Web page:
The Dog Leaves Town
by Linda Thomas
Sometimes, I just have to get out of town. I was not always this way. Used to be, I stayed put. In fact, in my entire life, I have lived at only four addresses, all in the same county. The two in the middle were transition addresses between the first nineteen years and the last twenty-five years. But I was born in 1946, the Year of the Dog, and we Dog People are born old and grow young. The younger I grow, the more often I need to get out of town. Even for just a long weekend.
Here's what happens: a place starts to grow in my mind. Say, Santa Fe or Washington D.C. or Honolulu. At first, I fancy an image of a place--gravel, a chunk of colored glass gleaming on a length of sidewalk, an old chapel, or a purple orchid tree. Then, I find myself standing in the travel aisle of a bookstore and leafing through the pages of guidebooks. The place swells and colors in my mind, takes on hard rings of possibility. I read about an alley that leads to a fish market, or a river that runs backwards with the tide, or people who believe in solitude. There's a sound like brushed air, and I am out of town.
So it happened with Friday Harbor, a small settlement on San Juan Island in the northern reaches of Puget Sound. Friday Harbor is not an easy place to get to. First, I flew to Seattle, rented a car, then drove north to Anacortes. In Anacortes, on a foggy morning, my journey began in earnest as I watched a ferry emerge from the fog and settle into a dock, the growl of its engines sounding a ghostly promise.
My ferry traversed the channels that separate Blakely and Lopez Islands, through Upright Channel, winding its huge slow course among islands wreathed in fog. The sea was fathomless and many shades of blue, a vast inland salty lake that had flooded the glacier-carved valleys and left only the mountain tops peeking now above the water's surface in the form emerald islands. I stood on the deck to feel the salt breeze on my face and watch bald eagles swoop from the wooded cliffs. Off the stern, I watched the tall dorsal fins of killer whale cut the surface like knives.
Then, the fog lifted, and like the barges in dreams of afterlife, the ferry glided into the narrow wooden landing of Friday Harbor. But there in the tiny town, I was disappointed, as I often am when I've let a place loom too large in my mind. In a cafe called The Place by the Ferry, I did find tender red salmon. But the rest of the town was so devoted to souvenir stands, t-shirt vendors, and crowded bars that the old ache to get out of town returned. And I wandered uphill to a motor bike rental shop.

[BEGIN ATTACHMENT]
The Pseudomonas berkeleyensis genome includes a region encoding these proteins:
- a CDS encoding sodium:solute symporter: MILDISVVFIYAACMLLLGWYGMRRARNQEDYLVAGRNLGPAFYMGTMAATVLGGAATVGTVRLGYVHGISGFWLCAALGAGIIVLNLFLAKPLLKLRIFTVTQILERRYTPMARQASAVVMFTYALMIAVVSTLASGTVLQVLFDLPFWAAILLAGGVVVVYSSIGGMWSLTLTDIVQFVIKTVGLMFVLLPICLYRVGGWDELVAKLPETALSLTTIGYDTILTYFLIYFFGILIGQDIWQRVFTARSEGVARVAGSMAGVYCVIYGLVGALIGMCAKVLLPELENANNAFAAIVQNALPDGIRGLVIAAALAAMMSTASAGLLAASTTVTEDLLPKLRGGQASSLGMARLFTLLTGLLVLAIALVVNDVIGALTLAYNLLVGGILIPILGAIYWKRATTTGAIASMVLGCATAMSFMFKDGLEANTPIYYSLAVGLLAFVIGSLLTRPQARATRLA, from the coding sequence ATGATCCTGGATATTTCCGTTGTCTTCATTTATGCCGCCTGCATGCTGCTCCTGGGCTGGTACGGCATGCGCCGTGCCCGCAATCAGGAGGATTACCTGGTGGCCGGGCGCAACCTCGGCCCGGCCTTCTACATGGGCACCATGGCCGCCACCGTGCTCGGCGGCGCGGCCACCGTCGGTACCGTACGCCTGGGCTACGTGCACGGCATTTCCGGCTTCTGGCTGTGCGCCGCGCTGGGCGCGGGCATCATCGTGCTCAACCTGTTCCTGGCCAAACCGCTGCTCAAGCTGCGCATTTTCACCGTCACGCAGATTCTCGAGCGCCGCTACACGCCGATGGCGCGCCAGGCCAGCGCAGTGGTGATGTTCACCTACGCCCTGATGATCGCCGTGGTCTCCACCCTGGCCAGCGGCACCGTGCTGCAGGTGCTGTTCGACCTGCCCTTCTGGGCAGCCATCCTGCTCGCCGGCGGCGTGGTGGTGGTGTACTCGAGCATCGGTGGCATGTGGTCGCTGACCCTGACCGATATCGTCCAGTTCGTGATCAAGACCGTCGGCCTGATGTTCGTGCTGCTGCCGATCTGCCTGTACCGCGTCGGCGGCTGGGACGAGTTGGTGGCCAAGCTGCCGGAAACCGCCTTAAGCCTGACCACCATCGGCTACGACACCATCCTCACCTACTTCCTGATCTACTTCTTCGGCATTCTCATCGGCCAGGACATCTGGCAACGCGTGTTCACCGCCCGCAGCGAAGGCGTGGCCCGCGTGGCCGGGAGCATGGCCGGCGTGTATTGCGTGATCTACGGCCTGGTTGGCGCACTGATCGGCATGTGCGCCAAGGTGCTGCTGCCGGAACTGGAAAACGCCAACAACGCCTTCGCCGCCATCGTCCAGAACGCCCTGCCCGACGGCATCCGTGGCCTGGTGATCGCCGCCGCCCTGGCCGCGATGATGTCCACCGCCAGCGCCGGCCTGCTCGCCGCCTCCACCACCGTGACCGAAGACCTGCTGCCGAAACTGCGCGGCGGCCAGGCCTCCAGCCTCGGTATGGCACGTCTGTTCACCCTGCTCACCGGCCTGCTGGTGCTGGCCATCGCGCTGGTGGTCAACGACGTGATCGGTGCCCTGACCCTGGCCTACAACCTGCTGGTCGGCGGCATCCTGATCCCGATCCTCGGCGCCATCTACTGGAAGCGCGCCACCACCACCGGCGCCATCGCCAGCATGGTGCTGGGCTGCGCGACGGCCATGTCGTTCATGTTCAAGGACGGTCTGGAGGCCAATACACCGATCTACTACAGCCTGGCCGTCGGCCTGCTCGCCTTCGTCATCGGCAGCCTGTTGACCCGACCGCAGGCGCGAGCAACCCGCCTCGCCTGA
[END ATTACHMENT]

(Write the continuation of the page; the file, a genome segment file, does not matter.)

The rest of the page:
I have never ridden a motor bike. So I confessed this to the earnest young man who promised that such a feat is a cinch. Anyone can do it. After three lessons in the dirt lot out front, however, I still mistook the brake for the accelerator, and the young man suggested that I could just as well see the island by taxi. I accepted this suggestion as a challenge, twisted the handlebar, lifted my feet onto the pedals, and away I went in a rooster tail of dust and gravel.
I did not die. Instead, I found that the inland acres of San Juan Island are covered with intimate, pretty farms and meadows where cows graze. I sped along roads lined with wood fences and wildflowers--even at a mere twenty-five miles per hour, a motor bike feels like a speeding bullet. As the road rose up and my trusty bike carried me into the breeze, I sensed the sea beyond. Then, I broke through a flank of tall pines, and there at the foot of the cliffs was a lighthouse set firmly on the rocks. Beyond was the fluctuating blue of the waters of Puget Sound, near thick with ropes of seaweed, pods of whale, and kayakers out for a morning row.
I was out of town, out of the crowded byways of my mind, a pup alive with the impervious sunny blue evidence that my dreams of other places are true.
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Linda Thomas has been writing poems, stories, and essays for over twenty-five years, and her work has appeared in numerous print journals and magazines. She is a native of southern California, and though she travels frequently, she finds the Pacific seashore, inland deserts, and local mountains of her home territory endlessly fascinating. When she is not traveling, teaching writing, or writing, you can find her online as Lou. All photographs accompanyingRambles are taken by Linda herself.